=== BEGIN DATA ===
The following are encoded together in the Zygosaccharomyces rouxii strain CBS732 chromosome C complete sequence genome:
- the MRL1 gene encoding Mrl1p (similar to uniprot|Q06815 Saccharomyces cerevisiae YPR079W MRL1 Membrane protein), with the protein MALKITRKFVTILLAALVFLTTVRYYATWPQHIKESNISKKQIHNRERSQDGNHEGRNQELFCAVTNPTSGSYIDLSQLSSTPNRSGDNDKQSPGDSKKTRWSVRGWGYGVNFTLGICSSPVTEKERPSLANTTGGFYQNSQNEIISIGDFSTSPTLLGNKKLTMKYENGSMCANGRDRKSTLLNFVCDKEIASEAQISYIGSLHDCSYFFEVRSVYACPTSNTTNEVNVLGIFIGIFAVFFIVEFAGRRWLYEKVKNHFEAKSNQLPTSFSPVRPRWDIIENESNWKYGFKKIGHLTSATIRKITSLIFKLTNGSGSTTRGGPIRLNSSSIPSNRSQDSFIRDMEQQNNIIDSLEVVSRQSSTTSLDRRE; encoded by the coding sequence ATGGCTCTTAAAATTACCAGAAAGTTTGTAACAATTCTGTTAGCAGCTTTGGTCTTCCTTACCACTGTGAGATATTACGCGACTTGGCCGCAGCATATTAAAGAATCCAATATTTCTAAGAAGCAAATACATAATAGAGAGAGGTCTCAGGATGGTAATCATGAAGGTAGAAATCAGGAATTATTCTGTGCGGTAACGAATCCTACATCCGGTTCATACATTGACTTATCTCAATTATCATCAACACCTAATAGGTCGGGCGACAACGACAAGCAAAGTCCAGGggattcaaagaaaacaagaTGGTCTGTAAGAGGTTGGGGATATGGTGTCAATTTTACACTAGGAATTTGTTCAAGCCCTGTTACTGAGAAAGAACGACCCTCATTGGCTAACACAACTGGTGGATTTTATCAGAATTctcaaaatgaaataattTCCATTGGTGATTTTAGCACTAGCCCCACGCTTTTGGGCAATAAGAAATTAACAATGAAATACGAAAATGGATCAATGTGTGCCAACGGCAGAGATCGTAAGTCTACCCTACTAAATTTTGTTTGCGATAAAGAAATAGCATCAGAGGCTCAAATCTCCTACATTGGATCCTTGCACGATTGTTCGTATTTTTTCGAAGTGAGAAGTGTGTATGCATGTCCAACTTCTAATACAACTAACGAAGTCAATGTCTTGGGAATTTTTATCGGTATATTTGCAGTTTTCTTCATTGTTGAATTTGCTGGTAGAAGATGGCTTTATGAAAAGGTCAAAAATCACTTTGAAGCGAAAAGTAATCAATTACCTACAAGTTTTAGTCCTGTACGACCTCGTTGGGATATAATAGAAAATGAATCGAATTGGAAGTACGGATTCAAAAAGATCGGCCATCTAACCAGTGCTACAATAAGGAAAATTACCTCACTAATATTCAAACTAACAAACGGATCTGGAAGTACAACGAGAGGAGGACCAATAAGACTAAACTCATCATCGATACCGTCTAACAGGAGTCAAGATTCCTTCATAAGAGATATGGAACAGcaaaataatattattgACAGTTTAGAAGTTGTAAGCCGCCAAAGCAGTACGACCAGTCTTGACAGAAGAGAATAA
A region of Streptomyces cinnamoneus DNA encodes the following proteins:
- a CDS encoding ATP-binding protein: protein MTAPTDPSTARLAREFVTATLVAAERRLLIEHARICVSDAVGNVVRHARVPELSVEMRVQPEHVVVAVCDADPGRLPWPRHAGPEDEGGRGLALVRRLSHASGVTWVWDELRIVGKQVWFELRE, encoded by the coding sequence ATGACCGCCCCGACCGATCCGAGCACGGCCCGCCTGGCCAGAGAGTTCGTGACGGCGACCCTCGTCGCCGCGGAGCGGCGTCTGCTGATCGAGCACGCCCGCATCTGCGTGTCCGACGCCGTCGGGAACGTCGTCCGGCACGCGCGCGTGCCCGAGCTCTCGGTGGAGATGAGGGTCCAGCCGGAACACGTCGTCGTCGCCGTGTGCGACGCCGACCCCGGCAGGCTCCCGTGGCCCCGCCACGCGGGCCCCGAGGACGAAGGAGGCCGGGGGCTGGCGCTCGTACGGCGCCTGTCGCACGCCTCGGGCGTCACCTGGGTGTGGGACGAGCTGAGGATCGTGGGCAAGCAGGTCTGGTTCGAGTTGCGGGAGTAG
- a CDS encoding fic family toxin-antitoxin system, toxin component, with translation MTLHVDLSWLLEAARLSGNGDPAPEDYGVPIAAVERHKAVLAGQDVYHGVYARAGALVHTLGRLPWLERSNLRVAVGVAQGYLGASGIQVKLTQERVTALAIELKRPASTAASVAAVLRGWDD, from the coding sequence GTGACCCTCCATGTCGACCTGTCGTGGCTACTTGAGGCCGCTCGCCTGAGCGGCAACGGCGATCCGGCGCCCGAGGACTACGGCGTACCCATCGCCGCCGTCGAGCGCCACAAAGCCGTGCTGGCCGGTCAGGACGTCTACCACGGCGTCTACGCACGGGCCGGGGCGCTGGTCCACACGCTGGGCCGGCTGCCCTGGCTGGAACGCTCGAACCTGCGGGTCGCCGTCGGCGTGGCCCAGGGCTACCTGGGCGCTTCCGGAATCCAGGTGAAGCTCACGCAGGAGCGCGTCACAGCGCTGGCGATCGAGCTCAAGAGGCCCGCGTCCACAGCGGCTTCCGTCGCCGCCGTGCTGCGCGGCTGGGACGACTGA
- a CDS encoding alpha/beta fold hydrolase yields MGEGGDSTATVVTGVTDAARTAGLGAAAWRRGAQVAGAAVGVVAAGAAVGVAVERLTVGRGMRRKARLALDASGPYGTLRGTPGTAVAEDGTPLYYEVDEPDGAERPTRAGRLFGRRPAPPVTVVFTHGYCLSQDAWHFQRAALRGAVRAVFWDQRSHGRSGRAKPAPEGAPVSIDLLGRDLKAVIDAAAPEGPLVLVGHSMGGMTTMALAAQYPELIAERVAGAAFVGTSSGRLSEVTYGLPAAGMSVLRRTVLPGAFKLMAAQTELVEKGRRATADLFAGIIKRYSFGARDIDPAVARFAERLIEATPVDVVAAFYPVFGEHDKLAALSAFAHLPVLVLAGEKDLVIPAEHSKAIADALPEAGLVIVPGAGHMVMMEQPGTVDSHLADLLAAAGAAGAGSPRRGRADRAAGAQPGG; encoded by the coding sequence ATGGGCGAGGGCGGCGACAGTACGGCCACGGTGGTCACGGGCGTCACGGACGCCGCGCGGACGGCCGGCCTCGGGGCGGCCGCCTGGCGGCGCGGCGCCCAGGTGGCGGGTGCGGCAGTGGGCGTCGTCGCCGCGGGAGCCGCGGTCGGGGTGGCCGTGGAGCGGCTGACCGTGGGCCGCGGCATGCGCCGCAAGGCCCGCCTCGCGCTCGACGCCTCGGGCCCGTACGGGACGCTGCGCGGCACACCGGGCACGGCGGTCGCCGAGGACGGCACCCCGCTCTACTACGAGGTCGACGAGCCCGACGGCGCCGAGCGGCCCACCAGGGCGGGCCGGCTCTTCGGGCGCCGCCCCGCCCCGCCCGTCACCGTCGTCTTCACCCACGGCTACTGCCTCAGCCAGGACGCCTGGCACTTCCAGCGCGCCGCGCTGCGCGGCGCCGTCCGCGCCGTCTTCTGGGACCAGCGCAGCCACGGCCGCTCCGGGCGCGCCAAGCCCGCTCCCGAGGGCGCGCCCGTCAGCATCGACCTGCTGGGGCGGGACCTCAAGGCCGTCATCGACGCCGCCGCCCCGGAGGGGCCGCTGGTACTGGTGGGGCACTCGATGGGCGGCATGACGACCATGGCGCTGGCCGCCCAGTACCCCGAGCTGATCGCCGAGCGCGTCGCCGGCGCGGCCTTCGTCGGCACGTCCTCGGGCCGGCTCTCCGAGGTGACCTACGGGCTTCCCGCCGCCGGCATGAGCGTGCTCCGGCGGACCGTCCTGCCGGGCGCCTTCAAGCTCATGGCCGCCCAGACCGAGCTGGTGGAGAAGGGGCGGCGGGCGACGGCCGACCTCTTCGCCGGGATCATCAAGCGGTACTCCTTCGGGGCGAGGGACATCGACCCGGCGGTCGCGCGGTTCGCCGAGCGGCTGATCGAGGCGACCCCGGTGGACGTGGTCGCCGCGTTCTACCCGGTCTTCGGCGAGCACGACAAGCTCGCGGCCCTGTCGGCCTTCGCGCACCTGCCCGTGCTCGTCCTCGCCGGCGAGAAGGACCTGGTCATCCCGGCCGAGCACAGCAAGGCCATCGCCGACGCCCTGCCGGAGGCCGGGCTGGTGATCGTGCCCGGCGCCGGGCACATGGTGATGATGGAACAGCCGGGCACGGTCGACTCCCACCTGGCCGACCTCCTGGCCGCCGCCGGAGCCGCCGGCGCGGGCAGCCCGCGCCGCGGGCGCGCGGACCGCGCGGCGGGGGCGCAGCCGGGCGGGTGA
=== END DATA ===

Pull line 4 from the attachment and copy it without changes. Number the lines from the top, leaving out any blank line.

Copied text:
- a CDS encoding ATP-binding protein: protein MTAPTDPSTARLAREFVTATLVAAERRLLIEHARICVSDAVGNVVRHARVPELSVEMRVQPEHVVVAVCDADPGRLPWPRHAGPEDEGGRGLALVRRLSHASGVTWVWDELRIVGKQVWFELRE, encoded by the coding sequence ATGACCGCCCCGACCGATCCGAGCACGGCCCGCCTGGCCAGAGAGTTCGTGACGGCGACCCTCGTCGCCGCGGAGCGGCGTCTGCTGATCGAGCACGCCCGCATCTGCGTGTCCGACGCCGTCGGGAACGTCGTCCGGCACGCGCGCGTGCCCGAGCTCTCGGTGGAGATGAGGGTCCAGCCGGAACACGTCGTCGTCGCCGTGTGCGACGCCGACCCCGGCAGGCTCCCGTGGCCCCGCCACGCGGGCCCCGAGGACGAAGGAGGCCGGGGGCTGGCGCTCGTACGGCGCCTGTCGCACGCCTCGGGCGTCACCTGGGTGTGGGACGAGCTGAGGATCGTGGGCAAGCAGGTCTGGTTCGAGTTGCGGGAGTAG